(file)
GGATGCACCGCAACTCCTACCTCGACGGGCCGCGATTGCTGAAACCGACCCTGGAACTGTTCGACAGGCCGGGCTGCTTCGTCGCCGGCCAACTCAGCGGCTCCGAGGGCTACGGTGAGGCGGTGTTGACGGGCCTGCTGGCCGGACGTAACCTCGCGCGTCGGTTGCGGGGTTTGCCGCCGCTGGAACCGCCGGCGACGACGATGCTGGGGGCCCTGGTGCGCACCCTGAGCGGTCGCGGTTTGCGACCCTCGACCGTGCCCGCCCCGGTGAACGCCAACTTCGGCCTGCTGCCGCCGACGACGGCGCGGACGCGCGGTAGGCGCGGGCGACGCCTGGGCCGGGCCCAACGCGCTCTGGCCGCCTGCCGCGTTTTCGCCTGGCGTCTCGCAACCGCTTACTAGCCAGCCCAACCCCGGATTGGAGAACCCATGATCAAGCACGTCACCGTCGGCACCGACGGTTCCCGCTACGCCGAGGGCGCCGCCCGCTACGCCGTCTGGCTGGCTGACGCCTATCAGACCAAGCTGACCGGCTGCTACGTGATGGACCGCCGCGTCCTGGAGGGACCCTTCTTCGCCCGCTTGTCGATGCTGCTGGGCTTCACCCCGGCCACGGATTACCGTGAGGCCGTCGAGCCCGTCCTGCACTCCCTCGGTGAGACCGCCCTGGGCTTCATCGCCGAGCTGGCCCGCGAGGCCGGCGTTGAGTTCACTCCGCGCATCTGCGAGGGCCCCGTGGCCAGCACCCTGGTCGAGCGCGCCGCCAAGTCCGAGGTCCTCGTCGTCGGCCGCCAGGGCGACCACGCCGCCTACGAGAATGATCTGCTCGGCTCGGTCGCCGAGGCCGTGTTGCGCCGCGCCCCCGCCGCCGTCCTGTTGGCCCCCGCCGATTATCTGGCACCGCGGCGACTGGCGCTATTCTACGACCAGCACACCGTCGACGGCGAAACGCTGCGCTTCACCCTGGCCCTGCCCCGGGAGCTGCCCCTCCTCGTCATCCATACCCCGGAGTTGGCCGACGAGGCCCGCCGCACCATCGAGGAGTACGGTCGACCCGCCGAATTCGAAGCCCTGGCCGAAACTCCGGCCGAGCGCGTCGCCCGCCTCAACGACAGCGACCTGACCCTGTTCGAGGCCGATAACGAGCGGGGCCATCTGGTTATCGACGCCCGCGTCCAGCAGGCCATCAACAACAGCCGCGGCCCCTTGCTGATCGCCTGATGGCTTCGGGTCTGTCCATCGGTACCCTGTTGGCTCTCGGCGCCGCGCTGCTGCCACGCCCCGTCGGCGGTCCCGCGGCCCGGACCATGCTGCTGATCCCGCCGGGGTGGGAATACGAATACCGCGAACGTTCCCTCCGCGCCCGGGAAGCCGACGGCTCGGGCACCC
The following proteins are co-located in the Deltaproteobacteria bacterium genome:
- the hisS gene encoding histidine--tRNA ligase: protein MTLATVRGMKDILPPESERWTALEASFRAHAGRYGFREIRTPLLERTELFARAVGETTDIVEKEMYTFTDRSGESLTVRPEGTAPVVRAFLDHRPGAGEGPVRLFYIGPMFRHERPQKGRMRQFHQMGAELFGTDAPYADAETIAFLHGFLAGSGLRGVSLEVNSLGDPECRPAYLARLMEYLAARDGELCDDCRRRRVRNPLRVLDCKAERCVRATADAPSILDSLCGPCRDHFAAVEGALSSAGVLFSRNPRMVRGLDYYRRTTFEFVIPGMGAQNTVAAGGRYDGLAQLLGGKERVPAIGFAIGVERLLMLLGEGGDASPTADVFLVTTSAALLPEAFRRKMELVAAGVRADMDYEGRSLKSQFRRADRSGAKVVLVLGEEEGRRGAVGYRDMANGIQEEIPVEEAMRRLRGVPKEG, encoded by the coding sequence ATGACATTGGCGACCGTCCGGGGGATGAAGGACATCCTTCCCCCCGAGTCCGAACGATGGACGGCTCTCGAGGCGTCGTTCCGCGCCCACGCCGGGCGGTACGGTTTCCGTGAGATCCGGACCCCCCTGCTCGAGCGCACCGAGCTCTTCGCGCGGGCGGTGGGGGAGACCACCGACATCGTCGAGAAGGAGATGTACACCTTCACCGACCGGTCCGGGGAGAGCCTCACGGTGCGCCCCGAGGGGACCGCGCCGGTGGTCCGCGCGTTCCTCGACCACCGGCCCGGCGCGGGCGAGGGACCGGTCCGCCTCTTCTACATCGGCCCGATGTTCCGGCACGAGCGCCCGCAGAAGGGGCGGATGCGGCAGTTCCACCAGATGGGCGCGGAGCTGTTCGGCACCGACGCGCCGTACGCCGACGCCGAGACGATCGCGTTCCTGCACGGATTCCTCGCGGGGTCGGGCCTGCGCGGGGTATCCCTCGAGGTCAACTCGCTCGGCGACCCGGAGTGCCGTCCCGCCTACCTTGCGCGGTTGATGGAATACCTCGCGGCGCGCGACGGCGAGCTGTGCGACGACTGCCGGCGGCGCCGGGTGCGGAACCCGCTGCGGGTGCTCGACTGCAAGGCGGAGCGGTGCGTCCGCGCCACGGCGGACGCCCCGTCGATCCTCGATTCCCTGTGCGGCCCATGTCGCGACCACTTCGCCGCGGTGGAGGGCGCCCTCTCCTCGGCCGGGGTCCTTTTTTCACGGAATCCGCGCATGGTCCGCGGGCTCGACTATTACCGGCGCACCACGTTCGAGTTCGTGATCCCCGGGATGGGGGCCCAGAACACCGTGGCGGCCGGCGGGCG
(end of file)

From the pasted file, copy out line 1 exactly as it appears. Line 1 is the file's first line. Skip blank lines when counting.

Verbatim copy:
GGATGCACCGCAACTCCTACCTCGACGGGCCGCGATTGCTGAAACCGACCCTGGAACTGTTCGACAGGCCGGGCTGCTTCGTCGCCGGCCAACTCAGCGGCTCCGAGGGCTACGGTGAGGCGGTGTTGACGGGCCTGCTGGCCGGACGTAACCTCGCGCGTCGGTTGCGGGGTTTGCCGCCGCTGGAACCGCCGGCGACGACGATGCTGGGGGCCCTGGTGCGCACCCTGAGCGGTCGCGGTTTGCGACCCTCGACCGTGCCCGCCCCGGTGAACGCCAACTTCGGCCTGCTGCCGCCGACGACGGCGCGGACGCGCGGTAGGCGCGGGCGACGCCTGGGCCGGGCCCAACGCGCTCTGGCCGCCTGCCGCGTTTTCGCCTGGCGTCTCGCAACCGCTTACTAGCCAGCCCAACCCCGGATTGGAGAACCCATGATCAAGCACGTCACCGTCGGCACCGACGGTTCCCGCTACGCCGAGGGCGCCGCCCGCTACGCCGTCTGGCTGGCTGACGCCTATCAGACCAAGCTGACCGGCTGCTACGTGATGGACCGCCGCGTCCTGGAGGGACCCTTCTTCGCCCGCTTGTCGATGCTGCTGGGCTTCACCCCGGCCACGGATTACCGTGAGGCCGTCGAGCCCGTCCTGCACTCCCTCGGTGAGACCGCCCTGGGCTTCATCGCCGAGCTGGCCCGCGAGGCCGGCGTTGAGTTCACTCCGCGCATCTGCGAGGGCCCCGTGGCCAGCACCCTGGTCGAGCGCGCCGCCAAGTCCGAGGTCCTCGTCGTCGGCCGCCAGGGCGACCACGCCGCCTACGAGAATGATCTGCTCGGCTCGGTCGCCGAGGCCGTGTTGCGCCGCGCCCCCGCCGCCGTCCTGTTGGCCCCCGCCGATTATCTGGCACCGCGGCGACTGGCGCTATTCTACGACCAGCACACCGTCGACGGCGAAACGCTGCGCTTCACCCTGGCCCTGCCCCGGGAGCTGCCCCTCCTCGTCATCCATACCCCGGAGTTGGCCGACGAGGCCCGCCGCACCATCGAGGAGTACGGTCGACCCGCCGAATTCGAAGCCCTGGCCGAAACTCCGGCCGAGCGCGTCGCCCGCCTCAACGACAGCGACCTGACCCTGTTCGAGGCCGATAACGAGCGGGGCCATCTGGTTATCGACGCCCGCGTCCAGCAGGCCATCAACAACAGCCGCGGCCCCTTGCTGATCGCCTGATGGCTTCGGGTCTGTCCATCGGTACCCTGTTGGCTCTCGGCGCCGCGCTGCTGCCACGCCCCGTCGGCGGTCCCGCGGCCCGGACCATGCTGCTGATCCCGCCGGGGTGGGAATACGAATACCGCGAACGTTCCCTCCGCGCCCGGGAAGCCGACGGCTCGGGCACCC